I’m in publishing and work load has never returned to pre-2008 levels. Our business is still down 25%. Lots of consolidation and closed publishers. I’ve paid off a most debt and shored up lots of cash after 2008.

Lesson learn’d.

Don’t be caught when the tide goes out again.

Comment by SFMF
2017-12-08 11:33:10

Publishing is a dying industry and has nothing to do with economic conditions. Might as well fret that travel agents aren’t doing well.

Comment by BlueSkye ⚓
2017-12-08 13:05:08

Hey Puggs.

I’m in a business that supplies rotating equipment. My end of it goes into high tech (no not social media kind of high tech) factories. We still see overcapacity everywhere. Nothing much has improved since 2008. Everyone has more debt though.

I know some engineers that tell me the job market really stinks (no they don’t write software). I am very fortunate that I don’t need to look for a job, because like you I’ve been socking away savings for a long time.

Comment by jane
2017-12-09 01:12:39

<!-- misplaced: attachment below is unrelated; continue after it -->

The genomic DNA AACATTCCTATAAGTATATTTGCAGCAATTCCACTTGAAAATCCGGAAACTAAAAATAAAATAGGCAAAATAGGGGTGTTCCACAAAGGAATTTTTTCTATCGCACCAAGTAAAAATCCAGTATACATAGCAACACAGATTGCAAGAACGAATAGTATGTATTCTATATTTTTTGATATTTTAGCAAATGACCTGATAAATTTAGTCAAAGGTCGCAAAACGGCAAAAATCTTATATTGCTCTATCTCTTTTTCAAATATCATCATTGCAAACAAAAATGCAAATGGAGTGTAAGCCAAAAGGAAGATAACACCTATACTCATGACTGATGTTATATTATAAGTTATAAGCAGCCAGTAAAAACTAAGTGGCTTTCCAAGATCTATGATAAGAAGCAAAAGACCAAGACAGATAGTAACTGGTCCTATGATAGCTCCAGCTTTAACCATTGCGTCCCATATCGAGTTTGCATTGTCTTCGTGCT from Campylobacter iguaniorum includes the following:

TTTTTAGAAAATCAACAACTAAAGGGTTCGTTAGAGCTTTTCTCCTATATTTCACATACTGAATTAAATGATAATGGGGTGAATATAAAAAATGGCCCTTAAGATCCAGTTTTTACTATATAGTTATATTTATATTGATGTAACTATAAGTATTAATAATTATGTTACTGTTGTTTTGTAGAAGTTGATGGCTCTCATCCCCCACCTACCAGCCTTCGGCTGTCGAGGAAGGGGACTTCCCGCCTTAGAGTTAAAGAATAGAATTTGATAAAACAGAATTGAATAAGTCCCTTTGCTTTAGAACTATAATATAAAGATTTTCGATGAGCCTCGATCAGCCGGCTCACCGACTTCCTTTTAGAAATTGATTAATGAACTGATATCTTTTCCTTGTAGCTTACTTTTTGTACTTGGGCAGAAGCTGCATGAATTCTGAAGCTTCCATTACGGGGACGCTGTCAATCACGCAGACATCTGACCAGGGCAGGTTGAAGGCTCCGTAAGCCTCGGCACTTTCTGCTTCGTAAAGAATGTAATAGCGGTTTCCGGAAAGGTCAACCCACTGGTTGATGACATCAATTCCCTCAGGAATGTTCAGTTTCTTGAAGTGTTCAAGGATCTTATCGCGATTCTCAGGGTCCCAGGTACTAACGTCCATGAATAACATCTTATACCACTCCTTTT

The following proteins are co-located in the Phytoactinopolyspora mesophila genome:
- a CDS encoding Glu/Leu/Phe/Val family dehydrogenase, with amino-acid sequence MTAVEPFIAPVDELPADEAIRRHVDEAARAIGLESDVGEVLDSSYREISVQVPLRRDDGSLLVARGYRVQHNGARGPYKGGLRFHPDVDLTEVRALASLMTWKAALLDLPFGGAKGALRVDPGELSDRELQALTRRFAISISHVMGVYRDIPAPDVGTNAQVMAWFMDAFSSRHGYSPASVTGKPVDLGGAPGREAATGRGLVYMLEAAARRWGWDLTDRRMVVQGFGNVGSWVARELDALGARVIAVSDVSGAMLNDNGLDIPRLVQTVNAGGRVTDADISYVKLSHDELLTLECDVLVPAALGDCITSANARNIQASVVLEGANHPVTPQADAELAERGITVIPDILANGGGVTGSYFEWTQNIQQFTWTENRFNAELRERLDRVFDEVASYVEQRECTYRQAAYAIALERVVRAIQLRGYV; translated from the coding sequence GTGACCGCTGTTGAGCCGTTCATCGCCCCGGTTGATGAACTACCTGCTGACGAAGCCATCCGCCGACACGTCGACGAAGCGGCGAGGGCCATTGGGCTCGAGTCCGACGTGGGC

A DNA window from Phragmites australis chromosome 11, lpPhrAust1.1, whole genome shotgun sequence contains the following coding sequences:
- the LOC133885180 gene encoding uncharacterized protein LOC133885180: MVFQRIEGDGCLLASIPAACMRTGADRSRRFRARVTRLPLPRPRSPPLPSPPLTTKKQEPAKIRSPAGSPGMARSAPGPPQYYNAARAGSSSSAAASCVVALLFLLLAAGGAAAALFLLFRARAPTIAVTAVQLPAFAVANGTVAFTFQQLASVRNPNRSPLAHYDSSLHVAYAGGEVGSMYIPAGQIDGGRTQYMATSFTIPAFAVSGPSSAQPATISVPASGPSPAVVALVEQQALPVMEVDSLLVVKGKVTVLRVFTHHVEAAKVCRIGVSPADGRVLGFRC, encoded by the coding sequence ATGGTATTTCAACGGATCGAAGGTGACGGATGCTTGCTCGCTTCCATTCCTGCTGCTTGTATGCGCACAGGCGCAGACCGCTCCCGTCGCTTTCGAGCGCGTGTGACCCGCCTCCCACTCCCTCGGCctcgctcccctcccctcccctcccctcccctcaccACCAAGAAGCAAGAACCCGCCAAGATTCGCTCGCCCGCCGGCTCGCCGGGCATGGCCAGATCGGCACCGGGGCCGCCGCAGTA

Re: debt and housing

Well, I’m in a merry pickle! I reeaallly wanted to get out of the pressure cooker sooner rather than later.

However, Son #2 has come to his senses and decided that his future requires an education. He’s coming to Northern Virginia to become one with the ships on the rising tide. Guess who he is going to live with, and who will to float the school expenses.

I’m happy to help, though it’s a planning shock because…

For the first time in my life, I’m in a company that is circling the bathtub drain, run by gen-u-ine asset strippers, an honest to goodness third tier firm. I joined a FIRST tier firm. With the speed of a three card monte play, it was disaggregated, each part put out for bid.

Never thought I would be in a Situation. The bonuses cascading down from the asset-stripping stop - abruptly - at the bureaucracy layer. Directly above me.

I am almost tempted to mind my manners.

Y’all who have rid yourselves of the debt overhang: I’m re-upping for another tour.

Regardless of whether or not I overpaid - given the coming crash - at least I have ONE more-or-less fixed expense. One argument in favor of buying a shack.

Comment by BlueSkye ⚓
2017-12-09 07:31:34

A sad tale Jane. Gladly giving your son what you don’t have. Long term debt on short term instability. Best of luck.

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Comment by BlackSwandive
2017-12-09 14:44:01

Screw that, jane. You’re a smart woman, send him into the trades. He can make more money and save than he ever will going into debt for an education unless he’s going to be an MD or something. If he got into the plumbers and pipefitters union he could save $30k per year while living with you and working.

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Comment by redmondjp
2017-12-10 11:55:19